A friend sent me a tape. It was a sermon tape. Not my favorite, but because the speaker had been a childhood friend I determined to listen to his tape all the way through. I can't tell you what the theme of his sermon was. I can only tell you the two words that captured my attention, "Up.Daddy."
I was raised in a very traditional church atmosphere. We had a rousing song service, a serious altar call, and a children's sermon that, though targeted toward the little ones, correlated with the pastor's sermon. We teens sat with our peers and were always conscious that Mom and Dad, who usually sat midway to the front were keeping tabs on our behavior. If it did not correlate with family (or was it society's) standards, we knew we'd hear about it when we got home, sometimes with reinforcement.
We used a hymnal and learned all the majestic hymnology of church theology by heart. We sung about raising our hands in worship but did not practice it. Nor did we shout or repeat verses any more times than there were stanzas of the song. The piano and/or organ accompanied us, and if some of us played a horn in our high school band and could transpose the key in which the song was written into the key of our horn, we formed a small band. Everyone in the congregation praised our bravery. They told us how much our playing added to the service. It was enough to keep us playing each Sunday night even if some of it was off-key. But drums? Heaven forbid! We were totally unaware that the Bible clearly states that drums should be used to praise the Lord, too.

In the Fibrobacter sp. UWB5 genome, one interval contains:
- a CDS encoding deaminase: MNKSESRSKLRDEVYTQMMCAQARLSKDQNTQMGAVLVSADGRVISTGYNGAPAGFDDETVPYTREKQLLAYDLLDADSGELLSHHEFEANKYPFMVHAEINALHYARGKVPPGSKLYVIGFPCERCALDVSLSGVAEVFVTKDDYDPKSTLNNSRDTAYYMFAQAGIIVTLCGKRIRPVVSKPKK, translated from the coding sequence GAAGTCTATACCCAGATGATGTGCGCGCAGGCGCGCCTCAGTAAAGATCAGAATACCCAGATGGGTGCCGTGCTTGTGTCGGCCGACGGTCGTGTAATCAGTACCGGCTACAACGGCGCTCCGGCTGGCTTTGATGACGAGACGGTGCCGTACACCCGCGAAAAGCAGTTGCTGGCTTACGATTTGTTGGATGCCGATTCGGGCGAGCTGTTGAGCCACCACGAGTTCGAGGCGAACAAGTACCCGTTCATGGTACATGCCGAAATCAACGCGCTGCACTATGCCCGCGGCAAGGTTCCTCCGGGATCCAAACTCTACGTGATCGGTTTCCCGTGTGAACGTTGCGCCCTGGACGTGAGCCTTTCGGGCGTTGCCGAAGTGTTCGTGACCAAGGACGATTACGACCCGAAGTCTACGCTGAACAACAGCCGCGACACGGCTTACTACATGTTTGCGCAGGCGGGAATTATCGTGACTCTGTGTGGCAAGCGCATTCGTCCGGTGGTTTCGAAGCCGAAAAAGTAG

There was plenty of spirit in our worship services. Our pastor had been a member of a quartet that toured on behalf of his college. He loved music and every service he asked us to sing our individual parts as a mammoth choir. We did and loved it. But we did not clap, or dance, or wave our hands before the Lord in worship as many congregants do today.
On the tape, my pastor friend illustrated his sermon with a story about a father walking with his very small daughter. En route she took a tumble. While still on the ground, and without tearing up, she lifted her hands to her father and said, "Up, Daddy."
Those words made an unforgettable impression on me. How many times have I fallen or stumbled, and cried out to my heavenly Father, "God, help me." Is that not the same as lifting my hands in the presence of my peers on Sunday morning and saying, "Up, Daddy. I need your help. Please come be my strength in this current challenge. Give me your peace in this tangled situation that I've gotten myself into. Let me be true to your Word. Give me courage to stand for what's right no matter where the chips may fall. Please. Up, Daddy."
Winnie Kaetzel and her husband, Ollie raised five children in Laos during the Vietnam War. After 1975, they followed the Lao people from their mountain villages to the crowded Thai refugee camps, and on to resettlement in America, ministering all the way.
Copyright 2011 Winnie Kaetzel
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